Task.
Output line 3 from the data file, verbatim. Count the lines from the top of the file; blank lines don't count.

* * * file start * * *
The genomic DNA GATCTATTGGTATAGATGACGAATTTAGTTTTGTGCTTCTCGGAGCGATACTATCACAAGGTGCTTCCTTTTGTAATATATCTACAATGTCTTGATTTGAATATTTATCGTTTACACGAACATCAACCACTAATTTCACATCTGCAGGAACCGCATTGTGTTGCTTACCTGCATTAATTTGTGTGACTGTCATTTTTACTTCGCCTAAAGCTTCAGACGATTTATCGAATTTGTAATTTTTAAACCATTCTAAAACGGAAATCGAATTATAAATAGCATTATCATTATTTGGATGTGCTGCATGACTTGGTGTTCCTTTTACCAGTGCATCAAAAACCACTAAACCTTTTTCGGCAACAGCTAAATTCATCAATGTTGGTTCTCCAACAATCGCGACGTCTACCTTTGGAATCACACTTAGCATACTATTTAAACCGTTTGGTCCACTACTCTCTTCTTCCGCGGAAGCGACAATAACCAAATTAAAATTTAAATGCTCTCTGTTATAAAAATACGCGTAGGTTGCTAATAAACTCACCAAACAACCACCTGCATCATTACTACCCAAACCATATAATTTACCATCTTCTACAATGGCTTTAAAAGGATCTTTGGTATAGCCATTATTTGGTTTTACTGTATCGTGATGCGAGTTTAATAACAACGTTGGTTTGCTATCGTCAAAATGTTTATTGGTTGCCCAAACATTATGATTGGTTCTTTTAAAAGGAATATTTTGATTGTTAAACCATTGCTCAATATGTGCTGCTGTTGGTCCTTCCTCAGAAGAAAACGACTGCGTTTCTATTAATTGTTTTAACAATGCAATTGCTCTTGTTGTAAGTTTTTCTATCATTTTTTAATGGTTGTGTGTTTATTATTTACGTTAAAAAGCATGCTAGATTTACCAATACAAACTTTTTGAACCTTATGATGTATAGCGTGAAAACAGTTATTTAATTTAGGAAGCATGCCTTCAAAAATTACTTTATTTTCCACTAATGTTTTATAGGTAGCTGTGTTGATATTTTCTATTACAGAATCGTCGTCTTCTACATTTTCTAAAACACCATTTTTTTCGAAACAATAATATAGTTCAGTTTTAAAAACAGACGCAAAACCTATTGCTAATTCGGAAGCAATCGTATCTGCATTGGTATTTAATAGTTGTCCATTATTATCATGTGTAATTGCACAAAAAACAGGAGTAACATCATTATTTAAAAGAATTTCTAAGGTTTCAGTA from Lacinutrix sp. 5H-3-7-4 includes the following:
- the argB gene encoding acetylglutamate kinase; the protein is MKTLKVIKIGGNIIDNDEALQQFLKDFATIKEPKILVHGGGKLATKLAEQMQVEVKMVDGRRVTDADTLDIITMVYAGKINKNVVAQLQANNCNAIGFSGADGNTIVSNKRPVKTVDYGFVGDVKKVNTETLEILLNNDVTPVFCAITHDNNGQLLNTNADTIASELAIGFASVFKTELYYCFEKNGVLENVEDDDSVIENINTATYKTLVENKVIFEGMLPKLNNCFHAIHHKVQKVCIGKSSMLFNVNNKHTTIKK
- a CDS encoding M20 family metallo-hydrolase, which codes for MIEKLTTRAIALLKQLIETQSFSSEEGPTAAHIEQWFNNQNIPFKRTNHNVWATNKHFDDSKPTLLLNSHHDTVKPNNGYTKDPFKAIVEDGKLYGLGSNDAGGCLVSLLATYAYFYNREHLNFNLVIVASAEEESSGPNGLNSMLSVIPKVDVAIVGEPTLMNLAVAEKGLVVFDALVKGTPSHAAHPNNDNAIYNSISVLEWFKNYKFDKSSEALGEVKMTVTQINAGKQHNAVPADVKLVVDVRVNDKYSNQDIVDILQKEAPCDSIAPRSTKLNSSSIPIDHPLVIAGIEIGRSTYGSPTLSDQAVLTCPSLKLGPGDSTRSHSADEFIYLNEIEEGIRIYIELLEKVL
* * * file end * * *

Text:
- a CDS encoding M20 family metallo-hydrolase, which codes for MIEKLTTRAIALLKQLIETQSFSSEEGPTAAHIEQWFNNQNIPFKRTNHNVWATNKHFDDSKPTLLLNSHHDTVKPNNGYTKDPFKAIVEDGKLYGLGSNDAGGCLVSLLATYAYFYNREHLNFNLVIVASAEEESSGPNGLNSMLSVIPKVDVAIVGEPTLMNLAVAEKGLVVFDALVKGTPSHAAHPNNDNAIYNSISVLEWFKNYKFDKSSEALGEVKMTVTQINAGKQHNAVPADVKLVVDVRVNDKYSNQDIVDILQKEAPCDSIAPRSTKLNSSSIPIDHPLVIAGIEIGRSTYGSPTLSDQAVLTCPSLKLGPGDSTRSHSADEFIYLNEIEEGIRIYIELLEKVL